Advertisement

Intranasal Aβ Vaccination as an Approach to Treating β-Amyloidosis

  • D. J. Selkoe
Conference paper
Part of the Research and Perspectives in Alzheimer’s Disease book series (ALZHEIMER)

Abstract

The cerebral accumulation of amyloid β-protein (AP) in Alzheimer’s disease (AD) is accompanied by an inflammatory reaction marked by microgliosis, astrocytosis and the release of pro-inflammatory cytokines and acute phase proteins. Mucosal administration of disease-implicated proteins can induce antigen-specific, anti-inflammatory immune responses in mucosal lymphoid tissue which subsequently act systemically. We hypothesized that chronic mucosal administration of Aβ peptide might induce an anti-inflammatory immune process in which cells induced in the mucosa would circulate to and enter brain tissue to provide a Th2-type cytokine response that could decrease local inflammation. To test this hypothesis, we treated human APP transgenic mice between the ages of ~5 and ~12 months with synthetic human Aβ1–40 peptide given mucosally (orally or intranasally) each week. In the mice treated intranasally, we found significant decreases in cerebral Aβ plaque burden as well as Aβ42 levels, compared to a control group of mice treated with myelin basic protein or left untreated. The lower Aβ burden in the nasally treated mice was associated with decreased local microglial and astrocytic activation, decreased neuritic dystrophy, serum anti-Aβ antibodies of the IgGl and IgG2b classes and a small number of mononuclear cells in the brain expressing the anti-inflammatory cytokines, IL-4, IL-10 and TGF-β. Our results demonstrate that chronic nasal administration of Aβ can induce a cellular and humoral immune response to Aβ that decreases cerebral Aβ levels, suggesting a novel mucosal immunological approach for the treatment and prevention of AD.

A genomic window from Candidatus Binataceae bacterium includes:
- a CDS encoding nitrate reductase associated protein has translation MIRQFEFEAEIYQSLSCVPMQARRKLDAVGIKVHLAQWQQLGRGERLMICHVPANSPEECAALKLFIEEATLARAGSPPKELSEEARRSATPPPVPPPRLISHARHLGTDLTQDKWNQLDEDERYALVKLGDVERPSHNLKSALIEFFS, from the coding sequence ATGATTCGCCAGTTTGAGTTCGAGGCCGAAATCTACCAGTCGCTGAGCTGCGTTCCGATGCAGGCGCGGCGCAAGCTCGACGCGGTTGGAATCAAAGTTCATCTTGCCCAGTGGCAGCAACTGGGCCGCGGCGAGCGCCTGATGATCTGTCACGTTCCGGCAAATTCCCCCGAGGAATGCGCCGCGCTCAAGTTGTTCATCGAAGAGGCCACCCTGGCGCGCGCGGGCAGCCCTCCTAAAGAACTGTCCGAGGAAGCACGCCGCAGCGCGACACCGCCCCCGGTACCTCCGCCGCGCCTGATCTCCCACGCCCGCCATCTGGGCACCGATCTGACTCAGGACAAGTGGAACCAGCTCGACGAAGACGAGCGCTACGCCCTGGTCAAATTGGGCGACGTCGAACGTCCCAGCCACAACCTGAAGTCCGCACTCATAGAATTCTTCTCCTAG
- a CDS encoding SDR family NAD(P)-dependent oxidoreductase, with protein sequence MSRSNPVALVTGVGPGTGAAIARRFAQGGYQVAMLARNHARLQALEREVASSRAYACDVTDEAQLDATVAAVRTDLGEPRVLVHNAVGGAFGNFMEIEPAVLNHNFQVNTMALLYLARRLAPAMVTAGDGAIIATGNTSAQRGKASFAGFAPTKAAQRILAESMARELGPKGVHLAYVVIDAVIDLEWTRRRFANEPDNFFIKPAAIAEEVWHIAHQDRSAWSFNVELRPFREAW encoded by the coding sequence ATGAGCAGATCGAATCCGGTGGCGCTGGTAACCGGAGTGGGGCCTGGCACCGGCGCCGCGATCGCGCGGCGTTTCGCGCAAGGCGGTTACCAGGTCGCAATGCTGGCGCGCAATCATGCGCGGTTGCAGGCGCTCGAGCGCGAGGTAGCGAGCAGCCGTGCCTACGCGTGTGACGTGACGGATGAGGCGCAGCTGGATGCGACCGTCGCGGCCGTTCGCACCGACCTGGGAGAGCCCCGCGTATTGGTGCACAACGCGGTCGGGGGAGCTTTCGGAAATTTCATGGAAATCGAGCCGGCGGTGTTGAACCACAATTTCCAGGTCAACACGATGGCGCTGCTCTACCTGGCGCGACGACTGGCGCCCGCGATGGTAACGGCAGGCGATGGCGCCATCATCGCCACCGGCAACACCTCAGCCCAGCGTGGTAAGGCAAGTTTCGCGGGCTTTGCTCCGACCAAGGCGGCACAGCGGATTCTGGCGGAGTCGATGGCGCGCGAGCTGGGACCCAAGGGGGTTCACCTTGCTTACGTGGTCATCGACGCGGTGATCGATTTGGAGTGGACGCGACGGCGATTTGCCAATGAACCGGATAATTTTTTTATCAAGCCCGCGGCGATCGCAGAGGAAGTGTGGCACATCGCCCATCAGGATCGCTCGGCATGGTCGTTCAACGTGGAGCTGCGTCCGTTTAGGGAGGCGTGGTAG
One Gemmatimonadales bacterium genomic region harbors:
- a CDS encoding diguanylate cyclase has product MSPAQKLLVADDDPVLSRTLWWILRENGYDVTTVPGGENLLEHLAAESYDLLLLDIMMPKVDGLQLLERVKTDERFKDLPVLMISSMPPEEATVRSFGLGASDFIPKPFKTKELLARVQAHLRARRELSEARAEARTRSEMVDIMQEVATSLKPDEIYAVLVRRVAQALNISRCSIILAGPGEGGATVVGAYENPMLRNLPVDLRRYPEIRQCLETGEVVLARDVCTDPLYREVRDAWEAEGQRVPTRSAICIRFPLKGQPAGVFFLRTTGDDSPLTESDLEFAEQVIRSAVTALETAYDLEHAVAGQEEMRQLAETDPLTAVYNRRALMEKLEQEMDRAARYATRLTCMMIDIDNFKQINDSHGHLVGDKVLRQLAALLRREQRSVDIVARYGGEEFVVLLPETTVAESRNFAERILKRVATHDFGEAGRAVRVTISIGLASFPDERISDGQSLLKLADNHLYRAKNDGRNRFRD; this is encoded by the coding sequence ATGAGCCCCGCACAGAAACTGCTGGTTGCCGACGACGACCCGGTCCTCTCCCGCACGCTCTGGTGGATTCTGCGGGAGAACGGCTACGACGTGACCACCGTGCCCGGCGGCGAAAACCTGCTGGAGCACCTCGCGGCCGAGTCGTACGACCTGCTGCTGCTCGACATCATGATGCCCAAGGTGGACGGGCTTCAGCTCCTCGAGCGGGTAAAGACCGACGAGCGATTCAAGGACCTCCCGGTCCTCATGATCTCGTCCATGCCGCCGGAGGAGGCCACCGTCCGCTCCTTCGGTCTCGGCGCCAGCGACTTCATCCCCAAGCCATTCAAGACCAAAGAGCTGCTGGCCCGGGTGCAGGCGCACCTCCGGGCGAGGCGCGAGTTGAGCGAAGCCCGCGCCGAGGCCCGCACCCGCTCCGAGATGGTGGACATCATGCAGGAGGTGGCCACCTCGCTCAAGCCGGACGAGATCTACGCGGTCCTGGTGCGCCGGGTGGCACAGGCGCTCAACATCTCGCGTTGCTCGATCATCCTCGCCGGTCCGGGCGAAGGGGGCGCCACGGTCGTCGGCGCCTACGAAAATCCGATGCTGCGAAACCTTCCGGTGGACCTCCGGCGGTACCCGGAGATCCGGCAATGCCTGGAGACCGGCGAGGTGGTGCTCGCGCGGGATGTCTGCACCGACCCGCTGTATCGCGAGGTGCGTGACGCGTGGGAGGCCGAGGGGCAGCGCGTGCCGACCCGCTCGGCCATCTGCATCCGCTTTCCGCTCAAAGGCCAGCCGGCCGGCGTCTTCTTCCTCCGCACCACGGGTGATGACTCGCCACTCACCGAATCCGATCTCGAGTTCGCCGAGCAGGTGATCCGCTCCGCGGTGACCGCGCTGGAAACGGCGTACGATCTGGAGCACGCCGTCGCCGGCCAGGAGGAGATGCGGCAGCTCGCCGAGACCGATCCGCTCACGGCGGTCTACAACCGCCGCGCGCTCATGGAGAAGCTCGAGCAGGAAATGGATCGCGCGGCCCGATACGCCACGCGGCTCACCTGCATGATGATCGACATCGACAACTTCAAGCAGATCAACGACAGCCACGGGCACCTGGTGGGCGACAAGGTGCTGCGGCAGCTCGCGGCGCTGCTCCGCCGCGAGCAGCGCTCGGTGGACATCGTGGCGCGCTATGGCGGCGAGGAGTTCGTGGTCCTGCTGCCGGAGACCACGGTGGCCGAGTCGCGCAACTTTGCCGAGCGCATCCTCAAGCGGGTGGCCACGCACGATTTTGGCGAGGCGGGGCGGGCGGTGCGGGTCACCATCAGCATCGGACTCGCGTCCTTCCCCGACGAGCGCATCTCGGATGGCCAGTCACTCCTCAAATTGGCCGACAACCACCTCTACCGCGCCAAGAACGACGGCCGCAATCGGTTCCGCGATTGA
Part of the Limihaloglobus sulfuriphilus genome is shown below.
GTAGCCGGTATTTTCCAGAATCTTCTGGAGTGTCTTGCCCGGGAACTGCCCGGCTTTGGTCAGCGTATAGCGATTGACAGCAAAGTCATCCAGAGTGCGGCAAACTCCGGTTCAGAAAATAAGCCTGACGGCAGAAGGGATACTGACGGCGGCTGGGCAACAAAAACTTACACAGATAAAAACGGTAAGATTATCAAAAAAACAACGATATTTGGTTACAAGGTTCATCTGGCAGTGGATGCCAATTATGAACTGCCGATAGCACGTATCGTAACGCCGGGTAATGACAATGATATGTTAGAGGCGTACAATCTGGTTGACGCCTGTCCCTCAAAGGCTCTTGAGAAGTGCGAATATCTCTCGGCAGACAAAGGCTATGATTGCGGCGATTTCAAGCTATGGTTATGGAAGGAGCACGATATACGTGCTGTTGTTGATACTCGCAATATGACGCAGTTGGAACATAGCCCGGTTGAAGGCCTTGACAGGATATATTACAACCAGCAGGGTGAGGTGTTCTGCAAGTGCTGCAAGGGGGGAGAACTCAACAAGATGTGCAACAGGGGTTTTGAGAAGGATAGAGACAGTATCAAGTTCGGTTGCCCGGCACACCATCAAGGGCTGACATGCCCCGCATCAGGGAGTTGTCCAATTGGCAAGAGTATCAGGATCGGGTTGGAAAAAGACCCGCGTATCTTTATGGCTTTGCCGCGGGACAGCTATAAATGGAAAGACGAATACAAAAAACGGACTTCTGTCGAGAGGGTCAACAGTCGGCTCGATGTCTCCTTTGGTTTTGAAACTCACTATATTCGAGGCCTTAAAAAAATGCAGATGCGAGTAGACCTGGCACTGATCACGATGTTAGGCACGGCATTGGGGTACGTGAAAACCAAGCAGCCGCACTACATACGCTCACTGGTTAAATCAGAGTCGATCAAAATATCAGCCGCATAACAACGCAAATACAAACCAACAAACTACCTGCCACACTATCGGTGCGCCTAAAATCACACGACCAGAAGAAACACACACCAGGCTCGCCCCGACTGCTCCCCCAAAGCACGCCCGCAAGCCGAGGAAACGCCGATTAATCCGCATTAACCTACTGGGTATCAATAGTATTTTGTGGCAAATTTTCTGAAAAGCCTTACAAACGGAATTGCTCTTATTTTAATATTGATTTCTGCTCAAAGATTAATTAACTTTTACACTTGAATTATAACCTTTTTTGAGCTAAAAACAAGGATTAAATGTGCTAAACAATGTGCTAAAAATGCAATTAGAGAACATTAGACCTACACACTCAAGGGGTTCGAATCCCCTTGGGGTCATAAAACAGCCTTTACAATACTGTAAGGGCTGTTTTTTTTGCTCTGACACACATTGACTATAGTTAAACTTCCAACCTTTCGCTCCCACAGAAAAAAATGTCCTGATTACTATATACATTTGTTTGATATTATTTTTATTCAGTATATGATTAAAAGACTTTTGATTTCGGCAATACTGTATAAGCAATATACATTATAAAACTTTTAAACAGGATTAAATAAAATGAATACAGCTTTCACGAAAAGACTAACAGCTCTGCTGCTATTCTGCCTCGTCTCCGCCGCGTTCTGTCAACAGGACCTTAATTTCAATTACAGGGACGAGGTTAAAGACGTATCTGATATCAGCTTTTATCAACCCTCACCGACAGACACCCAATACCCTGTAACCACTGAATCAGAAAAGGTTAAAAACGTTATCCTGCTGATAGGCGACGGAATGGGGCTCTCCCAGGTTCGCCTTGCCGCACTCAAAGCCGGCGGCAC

Keywords

Experimental Autoimmune Encephalomyelitis Myelin Basic Protein Plaque Burden Neuritic Dystrophy Nasal Administration 
These keywords were added by machine and not by the authors. This process is experimental and the keywords may be updated as the learning algorithm improves.

Preview

Unable to display preview. Download preview PDF.

Unable to display preview. Download preview PDF.

References

  1. Abraham CR, Selkoe DJ, Potter H (1988) Immunochemical identification of the serine protease inhibitor, al-antichymotrypsin in the brain amyloid deposits of Alzheimer’s disease. Cell 52:487–501.PubMedCrossRefGoogle Scholar
  2. Bitar DM, Whitacre CC (1988) Suppression of experimental autoimmune encephalomyelitis by the oral administration of myelin basic protein. Cell Immunol 112:364–370.PubMedCrossRefGoogle Scholar
  3. Chen Y, Kuchroo VK, Inobe J-I, Hafler DA, Weiner HL (1994) Regulatory T-cell clones induced by oral tolerance: suppression of autoimmune encephalomyelitis. Science 265:1237–1240.PubMedCrossRefGoogle Scholar
  4. Dickson DW (1997) The pathogenesis of senile plaques. J Neuropathol Exp Neurol 56:321–339.PubMedCrossRefGoogle Scholar
  5. Eikelenboom P, Stam FC (1982) Immunoglobulins and complement factors in senile plaques: an immunoperoxidase study. Acta Neuropathol 57:239–242.PubMedCrossRefGoogle Scholar
  6. Eikelenboom P, Zhan SS, van Gool WA, Allstop D (1994) Inflammatory mechanisms in Alzheimer’s disease. Trends Pharmacol Sci 15:447–450.PubMedCrossRefGoogle Scholar
  7. Faria AMC, Weiner HL (1999) Oral tolerance: mechanisms and therapeutic applications. Adv Immunol 73:153–264.PubMedCrossRefGoogle Scholar
  8. Friedman A, Weiner H (1994) Induction of anergy or active suppression following oral tolerance is determined by antigen dosage. Proc Natl Acad Sci USA 91:6688–6692.PubMedCrossRefGoogle Scholar
  9. Games D, Adams D, Alessandrini R, Barbour R, Berthelette P, Blackwell C, Carr T, Clemens J, Donaldson T, Gillespie F, Guido T, Hagopian S, Johnson-Wood K, Khan K, Lee M, Leibowitz P, Lieberburg I, Little S, Masliah E, McConlogue L, Montoya-Zavala M, Mucke L, Paganini L, Penniman E, Power M, schenk D, Seubert P, Snyder B, Soriano F, Tan H, Vitale J, Wadsworth S, Wolozin B, Zhao J (1995) Alzheimer-type neuropathology in transgenic mice overexpressing V717F β-amyloid precursor protein. Nature 373:523–527.PubMedCrossRefGoogle Scholar
  10. Gregerson DS, Obritsch WF, Donoso LA (1993) Oral tolerance in experimental autoimmune uveoretinitis. Distinct mechanisms of resistance are induced by low dose vs high dose feeding protocols. J Immunol 151:5751–5761.Google Scholar
  11. Higgins P, Weiner HL (1988) Suppression of experimental autoimmune encephalomyelitis by oral administration of myelin basic protein and its fragments. J Immunol 140:440–445.PubMedGoogle Scholar